I went on the website and saw different styles of panties for each flow requirement. There are hip-huggers for high flow days (holds two tampons worth of fluid); hi-waist and sport cut for medium days (holds 1 1/2 tampons worth of fluid); boyshorts, cheeky, and thongs for light days (holds one tampon worth of fluid). Hubby purchased me the hip-hugger pair for $34, because I wanted to see how well the panties worked under pressure.
About a week later, my Thinx panties arrived in the mail. They came just in time, too. Almost six days later, Mother Nature decided that I needed a temporary chocolate addiction, murderous thoughts, and an internal body cleansing on the eve of fictional Santa’s world tour.
So I went to my underwear drawer, and pulled out my new undies. After putting them on, I noticed that the fit was a little snug on me. My husband suggested that maybe it was that way to avoid leaks. Good point. But even at my skinniest, I have a large ass. If you have this problem, then you should definitely get a size up.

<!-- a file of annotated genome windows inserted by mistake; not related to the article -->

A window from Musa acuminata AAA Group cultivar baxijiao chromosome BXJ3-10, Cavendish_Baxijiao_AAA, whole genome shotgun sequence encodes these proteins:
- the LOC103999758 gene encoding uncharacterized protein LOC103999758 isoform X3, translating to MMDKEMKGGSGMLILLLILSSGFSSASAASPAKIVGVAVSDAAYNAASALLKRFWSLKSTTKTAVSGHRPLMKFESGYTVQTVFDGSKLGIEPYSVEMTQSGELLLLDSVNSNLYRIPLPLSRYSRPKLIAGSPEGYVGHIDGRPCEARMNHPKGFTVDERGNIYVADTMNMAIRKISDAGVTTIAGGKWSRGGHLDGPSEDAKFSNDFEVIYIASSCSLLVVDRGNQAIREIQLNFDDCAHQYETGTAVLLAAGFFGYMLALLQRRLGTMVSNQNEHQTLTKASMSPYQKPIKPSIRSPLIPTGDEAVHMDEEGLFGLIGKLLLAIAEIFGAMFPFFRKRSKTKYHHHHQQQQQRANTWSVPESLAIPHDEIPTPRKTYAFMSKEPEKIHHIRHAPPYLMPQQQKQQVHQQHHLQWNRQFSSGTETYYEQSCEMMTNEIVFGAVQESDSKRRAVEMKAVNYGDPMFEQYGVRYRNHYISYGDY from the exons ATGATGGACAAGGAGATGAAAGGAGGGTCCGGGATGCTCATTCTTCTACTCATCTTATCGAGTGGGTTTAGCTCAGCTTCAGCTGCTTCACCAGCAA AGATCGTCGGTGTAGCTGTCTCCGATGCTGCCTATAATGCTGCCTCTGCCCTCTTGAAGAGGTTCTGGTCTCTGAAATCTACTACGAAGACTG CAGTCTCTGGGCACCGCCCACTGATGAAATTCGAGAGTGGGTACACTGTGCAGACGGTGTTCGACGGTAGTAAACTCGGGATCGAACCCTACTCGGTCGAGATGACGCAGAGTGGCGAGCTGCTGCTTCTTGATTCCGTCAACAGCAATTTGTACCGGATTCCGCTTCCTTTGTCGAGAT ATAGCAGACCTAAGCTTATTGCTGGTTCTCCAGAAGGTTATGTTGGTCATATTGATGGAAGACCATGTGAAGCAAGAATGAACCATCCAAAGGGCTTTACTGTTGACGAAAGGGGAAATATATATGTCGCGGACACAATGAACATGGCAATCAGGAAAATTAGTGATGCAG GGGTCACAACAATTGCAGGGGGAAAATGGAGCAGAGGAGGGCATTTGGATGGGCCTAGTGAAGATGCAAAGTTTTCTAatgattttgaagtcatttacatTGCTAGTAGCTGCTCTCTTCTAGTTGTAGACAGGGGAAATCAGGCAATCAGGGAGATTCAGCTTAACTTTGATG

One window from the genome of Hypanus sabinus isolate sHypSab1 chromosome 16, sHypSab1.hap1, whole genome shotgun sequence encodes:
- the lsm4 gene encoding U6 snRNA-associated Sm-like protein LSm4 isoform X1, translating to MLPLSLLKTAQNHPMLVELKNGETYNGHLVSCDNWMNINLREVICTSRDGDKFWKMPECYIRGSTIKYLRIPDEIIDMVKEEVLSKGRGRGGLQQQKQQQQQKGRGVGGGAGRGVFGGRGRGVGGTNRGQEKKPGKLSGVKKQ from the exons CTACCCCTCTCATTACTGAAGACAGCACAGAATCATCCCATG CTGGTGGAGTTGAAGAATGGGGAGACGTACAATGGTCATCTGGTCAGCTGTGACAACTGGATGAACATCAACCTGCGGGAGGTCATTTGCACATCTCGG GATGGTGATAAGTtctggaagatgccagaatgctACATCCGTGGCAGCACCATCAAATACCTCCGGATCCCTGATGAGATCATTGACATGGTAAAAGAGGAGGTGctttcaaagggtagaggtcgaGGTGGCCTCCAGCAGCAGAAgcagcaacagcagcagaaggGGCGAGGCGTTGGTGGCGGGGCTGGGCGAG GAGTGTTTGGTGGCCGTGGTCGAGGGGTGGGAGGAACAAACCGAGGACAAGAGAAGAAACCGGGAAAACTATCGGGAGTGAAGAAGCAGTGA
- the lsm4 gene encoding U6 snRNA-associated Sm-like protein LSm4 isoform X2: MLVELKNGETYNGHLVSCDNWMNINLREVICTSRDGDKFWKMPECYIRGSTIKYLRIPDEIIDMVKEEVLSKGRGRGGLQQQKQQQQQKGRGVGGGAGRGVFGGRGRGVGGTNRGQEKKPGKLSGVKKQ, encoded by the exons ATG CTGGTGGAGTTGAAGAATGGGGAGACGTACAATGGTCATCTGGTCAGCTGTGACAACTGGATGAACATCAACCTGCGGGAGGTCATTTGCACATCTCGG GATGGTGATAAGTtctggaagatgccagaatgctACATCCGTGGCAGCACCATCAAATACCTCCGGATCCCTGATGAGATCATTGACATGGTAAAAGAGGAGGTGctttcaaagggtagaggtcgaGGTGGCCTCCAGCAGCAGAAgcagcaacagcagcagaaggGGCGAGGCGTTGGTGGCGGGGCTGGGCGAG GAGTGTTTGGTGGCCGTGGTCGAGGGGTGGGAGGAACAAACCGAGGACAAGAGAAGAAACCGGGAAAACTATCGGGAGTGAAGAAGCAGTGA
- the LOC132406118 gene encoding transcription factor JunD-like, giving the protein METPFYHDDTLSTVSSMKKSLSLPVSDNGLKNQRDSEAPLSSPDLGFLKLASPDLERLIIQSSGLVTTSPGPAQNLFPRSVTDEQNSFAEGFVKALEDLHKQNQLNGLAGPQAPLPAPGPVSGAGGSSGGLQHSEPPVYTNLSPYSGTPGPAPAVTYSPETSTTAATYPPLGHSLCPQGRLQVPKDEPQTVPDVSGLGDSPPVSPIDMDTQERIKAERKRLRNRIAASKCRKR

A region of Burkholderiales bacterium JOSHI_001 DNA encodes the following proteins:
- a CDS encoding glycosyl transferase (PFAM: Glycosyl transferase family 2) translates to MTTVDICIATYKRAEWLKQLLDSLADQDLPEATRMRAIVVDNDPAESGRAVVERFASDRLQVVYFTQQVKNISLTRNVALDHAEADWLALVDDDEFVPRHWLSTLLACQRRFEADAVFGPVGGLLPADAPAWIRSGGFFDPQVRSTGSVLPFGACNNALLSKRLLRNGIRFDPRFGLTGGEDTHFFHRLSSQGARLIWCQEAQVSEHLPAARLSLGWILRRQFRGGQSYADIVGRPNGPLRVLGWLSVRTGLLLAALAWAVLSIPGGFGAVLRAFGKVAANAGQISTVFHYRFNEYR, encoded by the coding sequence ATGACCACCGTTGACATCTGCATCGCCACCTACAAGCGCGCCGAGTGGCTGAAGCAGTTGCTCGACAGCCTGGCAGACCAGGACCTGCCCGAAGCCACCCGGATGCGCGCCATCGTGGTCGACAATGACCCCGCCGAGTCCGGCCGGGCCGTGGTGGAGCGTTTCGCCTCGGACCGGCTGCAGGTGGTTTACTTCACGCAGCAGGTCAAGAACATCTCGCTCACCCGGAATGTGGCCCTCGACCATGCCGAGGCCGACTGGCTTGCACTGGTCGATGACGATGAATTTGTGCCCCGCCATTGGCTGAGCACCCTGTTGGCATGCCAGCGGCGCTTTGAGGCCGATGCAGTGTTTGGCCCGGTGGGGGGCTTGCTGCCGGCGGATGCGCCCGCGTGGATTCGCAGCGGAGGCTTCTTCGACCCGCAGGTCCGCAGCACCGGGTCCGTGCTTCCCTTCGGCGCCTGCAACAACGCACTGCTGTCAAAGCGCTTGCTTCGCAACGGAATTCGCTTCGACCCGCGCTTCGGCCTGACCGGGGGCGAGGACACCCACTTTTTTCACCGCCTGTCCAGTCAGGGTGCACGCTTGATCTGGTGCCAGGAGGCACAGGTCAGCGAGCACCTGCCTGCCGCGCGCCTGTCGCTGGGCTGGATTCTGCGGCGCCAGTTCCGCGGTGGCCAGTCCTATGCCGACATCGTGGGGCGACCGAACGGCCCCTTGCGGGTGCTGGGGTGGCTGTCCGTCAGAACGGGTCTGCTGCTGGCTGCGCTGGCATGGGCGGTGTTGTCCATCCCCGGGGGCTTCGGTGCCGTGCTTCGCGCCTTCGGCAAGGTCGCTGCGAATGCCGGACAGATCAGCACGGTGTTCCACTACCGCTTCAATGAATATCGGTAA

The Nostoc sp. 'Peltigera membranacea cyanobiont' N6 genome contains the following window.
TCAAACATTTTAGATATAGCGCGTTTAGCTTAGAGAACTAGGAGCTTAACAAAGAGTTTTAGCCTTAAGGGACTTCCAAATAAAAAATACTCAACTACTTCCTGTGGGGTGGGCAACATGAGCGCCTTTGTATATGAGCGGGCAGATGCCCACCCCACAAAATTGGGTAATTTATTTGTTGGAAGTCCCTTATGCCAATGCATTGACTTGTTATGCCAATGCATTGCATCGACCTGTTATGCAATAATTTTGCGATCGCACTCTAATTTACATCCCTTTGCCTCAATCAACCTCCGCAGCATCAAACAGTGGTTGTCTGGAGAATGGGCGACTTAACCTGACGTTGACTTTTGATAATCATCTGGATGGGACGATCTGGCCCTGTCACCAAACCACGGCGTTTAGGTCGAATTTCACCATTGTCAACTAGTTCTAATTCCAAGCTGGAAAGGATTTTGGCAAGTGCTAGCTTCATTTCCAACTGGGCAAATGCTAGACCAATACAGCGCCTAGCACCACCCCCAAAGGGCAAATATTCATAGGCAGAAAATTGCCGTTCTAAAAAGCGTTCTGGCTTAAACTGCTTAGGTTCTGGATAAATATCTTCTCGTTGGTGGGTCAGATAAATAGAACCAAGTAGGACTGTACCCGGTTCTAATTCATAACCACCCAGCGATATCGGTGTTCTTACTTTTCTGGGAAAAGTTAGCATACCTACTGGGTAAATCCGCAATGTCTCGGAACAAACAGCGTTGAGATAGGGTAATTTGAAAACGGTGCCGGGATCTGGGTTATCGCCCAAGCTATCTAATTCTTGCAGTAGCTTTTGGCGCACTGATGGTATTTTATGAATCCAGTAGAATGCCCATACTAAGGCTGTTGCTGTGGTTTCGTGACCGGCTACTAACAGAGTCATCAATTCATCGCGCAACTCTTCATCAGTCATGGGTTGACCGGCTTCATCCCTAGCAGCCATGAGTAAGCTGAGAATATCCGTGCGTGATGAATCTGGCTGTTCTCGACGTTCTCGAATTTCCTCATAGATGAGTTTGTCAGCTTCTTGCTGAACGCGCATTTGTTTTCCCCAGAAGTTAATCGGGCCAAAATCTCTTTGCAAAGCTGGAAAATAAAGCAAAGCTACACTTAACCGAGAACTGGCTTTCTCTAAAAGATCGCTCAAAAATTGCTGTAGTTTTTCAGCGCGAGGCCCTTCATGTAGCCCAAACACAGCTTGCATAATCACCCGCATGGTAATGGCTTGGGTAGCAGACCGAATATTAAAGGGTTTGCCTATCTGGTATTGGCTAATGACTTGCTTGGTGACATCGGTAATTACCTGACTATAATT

I was also very impressed with the feel. The outside material is soft, like lingerie, and thick like a pair of Spanx, but without the plastic layers inside the unit.
The inside of the panty is lined with a soft layer of cotton, which felt good on my booty.
As far as the thickness of the underwear, I was surprised to see that they were actually thin. It was nothing like balancing a phone book between my legs, which was very convenient.
I also felt good knowing that I didn’t have to do a ton of math problems to calculate the best time to change my tampon, or empty my menstrual cup. Hell, after the Midol and antidepressants kicked in, I actually forgot that I had on my special panties for several hours. Mind = blown.